The boy Krishna is abandoned by his mother at the Apollo Circus and she tells him that he can only return home when he can afford 500 rupees to pay for the bicycle of his brother that he ... See full summary »
It's 1947 and the borderlines between India and Pakistan are being drawn. A young girl witnesses tragedy as her ayah (nanny) is caught between the love of two men and the rising tide of political and religious violence.
Set in colonial India against Gandhi's rise to power, it's the story of 8-year-old Chuyia, who is widowed and sent to a home to live in penitence; once there, Chuyia's feisty presence deeply affects the lives of the other residents.
The movie tells the story of the bandit queen Phoolan Devi who was sent to prison in 1983 and got free in 1994. For five years she was prosecuted by the Indian police and turned into a ... See full summary »
A boy is forced meet a girl for an arranged marriage but even though he refuses the match, they secretly become friends. As things get complicated and both get engaged to different people they realize they've fallen in love with each other.
A story set in the modern upper-middle class of India, where telecommunications and a western lifestyle mix with old traditions, like the arranged wedding young Aditi accepts when she ends the affair with a married TV producer. The groom is an Indian living in Texas, and all relatives from both families, some from distant places like Australia, come to New Delhi during the monsoon season to attend the wedding. The four-day arrangements and celebrations will see clumsy organization, family parties and drama, dangers to the happy end of the wedding, lots of music and even a new romance for the wedding planner Dubey with the housemaid Alice...Written by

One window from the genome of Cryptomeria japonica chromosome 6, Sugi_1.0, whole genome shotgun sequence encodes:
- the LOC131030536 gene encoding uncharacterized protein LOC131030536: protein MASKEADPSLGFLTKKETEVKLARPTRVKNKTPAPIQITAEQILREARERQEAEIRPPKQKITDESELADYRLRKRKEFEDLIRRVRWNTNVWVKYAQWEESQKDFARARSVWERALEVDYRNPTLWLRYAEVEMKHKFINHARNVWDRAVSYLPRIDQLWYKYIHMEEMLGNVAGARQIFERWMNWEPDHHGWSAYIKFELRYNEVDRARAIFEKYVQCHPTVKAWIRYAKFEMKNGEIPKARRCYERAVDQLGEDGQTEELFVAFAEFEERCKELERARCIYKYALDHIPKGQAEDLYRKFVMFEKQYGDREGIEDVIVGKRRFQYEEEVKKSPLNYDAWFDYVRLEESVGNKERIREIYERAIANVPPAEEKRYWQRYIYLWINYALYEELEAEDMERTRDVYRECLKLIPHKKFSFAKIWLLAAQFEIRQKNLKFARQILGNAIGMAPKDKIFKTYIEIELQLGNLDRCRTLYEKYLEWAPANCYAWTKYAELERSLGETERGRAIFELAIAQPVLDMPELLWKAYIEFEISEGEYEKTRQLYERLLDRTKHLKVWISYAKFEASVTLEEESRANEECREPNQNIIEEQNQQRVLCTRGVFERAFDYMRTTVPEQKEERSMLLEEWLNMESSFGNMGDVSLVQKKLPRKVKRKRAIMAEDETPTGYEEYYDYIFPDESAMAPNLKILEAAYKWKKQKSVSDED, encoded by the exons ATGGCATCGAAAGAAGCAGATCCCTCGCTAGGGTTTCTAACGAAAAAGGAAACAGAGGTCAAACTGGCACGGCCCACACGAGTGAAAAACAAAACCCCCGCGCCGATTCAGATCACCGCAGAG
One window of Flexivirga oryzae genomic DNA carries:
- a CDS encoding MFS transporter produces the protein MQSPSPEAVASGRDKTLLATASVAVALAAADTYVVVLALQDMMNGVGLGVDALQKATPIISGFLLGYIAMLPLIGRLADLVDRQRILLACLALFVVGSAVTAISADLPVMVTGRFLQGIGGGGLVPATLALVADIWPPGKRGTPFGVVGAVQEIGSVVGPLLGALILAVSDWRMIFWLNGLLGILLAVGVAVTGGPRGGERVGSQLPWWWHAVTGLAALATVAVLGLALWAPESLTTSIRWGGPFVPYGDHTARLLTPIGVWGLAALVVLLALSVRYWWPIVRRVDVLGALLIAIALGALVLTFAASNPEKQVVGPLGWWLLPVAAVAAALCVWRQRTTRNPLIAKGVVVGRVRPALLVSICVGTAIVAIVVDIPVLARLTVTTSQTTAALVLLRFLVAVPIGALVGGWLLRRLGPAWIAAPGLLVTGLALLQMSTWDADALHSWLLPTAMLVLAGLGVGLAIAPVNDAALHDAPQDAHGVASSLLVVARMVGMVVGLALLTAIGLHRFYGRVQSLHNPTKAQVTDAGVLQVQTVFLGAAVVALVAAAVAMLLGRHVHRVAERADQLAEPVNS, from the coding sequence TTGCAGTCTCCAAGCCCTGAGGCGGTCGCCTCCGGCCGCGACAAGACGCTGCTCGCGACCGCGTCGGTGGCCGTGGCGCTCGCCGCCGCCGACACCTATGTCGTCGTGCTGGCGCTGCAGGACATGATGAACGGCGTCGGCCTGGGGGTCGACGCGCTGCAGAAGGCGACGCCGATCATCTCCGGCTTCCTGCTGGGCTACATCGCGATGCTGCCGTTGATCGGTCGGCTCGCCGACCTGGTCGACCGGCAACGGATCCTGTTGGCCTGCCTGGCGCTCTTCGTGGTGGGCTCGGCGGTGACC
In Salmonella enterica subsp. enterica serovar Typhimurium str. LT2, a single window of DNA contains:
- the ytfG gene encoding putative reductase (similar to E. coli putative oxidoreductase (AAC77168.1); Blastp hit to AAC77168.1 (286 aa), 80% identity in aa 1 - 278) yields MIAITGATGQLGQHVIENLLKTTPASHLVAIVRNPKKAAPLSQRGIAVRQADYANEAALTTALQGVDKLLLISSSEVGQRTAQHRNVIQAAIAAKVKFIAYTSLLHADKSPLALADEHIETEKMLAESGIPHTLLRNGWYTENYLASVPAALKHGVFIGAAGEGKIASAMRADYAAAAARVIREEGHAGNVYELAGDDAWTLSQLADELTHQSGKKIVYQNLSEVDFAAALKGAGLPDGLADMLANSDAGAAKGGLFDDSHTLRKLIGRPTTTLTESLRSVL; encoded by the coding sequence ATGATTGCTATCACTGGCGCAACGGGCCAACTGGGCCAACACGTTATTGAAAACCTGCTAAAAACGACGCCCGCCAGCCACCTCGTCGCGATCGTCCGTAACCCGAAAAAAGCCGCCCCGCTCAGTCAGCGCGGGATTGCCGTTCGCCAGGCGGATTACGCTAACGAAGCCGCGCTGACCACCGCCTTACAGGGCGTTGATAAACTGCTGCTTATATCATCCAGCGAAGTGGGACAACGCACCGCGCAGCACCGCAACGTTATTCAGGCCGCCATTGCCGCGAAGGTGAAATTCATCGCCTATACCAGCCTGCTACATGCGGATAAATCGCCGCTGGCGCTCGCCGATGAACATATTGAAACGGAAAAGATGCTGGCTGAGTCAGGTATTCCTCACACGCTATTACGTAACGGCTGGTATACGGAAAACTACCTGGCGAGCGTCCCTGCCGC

Alessio F. Bragadini <email@example.com>
In one scene, Deubey-ji is on a scaffolding and speaking on the phone. He climbs around and has an amusing conversation which concludes with him noting that the signal was better on the ground then on the scaffold. The entire scene, with its intricate monologue and movement, was improvised by Vijay Raaz, the actor who played Dubey. Source: Director Mira Nair in a talk at Emory University. See more »
When the electricity goes out, the characters nevertheless talk on cordless phones, which do not operate without electricity. See more »
Whether our parents introduce us or whether we meet in a club what difference does it make?
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We are like that. Only 40 locations, 30 days exactly & approximately. See more »
Irresistible Combination of Realism and Good Spirits
It's only March, but I already nominate "Monsoon Wedding" as one of the best movies of the year.
Yeah, we've seen ethnic weddings/family gatherings before ("Lovers and Other Strangers," "Wedding Banquet," "The Godfather," "Avalon," "What's Cooking," "Tortilla Soup," among others), but this is still an original.
Not just because it takes place in India, not just because the characters come in from the Indian diaspora of IT jobs in the U.S., Australia, and the Middle East to the old homestead, and switch between Hindi and English mid-sentence, and switch comfortably between tradition and modernity.
But because these are completely wholly-formed, original characters and a sophisticated story. Yeah I was confused sometimes about who's related to whom, but from the rebellious teen-age boy dreaming of being a chef, to the bride with a secret lover, to the Houston engineer come home for an arranged marriage, to the complicated intra-family obligations and past positive and negative interactions, to cousins, aunts and uncles who genuinely love each other -- all are fully realized and completely believable, being both very individual and very universal.
Only a smidgen of a coincidence in the last moments of a too neat happy ending for a very sympathetic character mars the story, but understandably the audience cheers at the end.
A bonus is the wonderful use of Indian music -- I have zero idea if it's folk or Bollywood music they're singing but the soundtrack is exotic and exuberant as the characters use it to liberate thoughts and feelings within the structure of wedding rituals, with dancing as well. Stay through the credits as the ritual continues.
I'm ready to go see it again any time I'm feeling down.
(originally written 3/11/2002)
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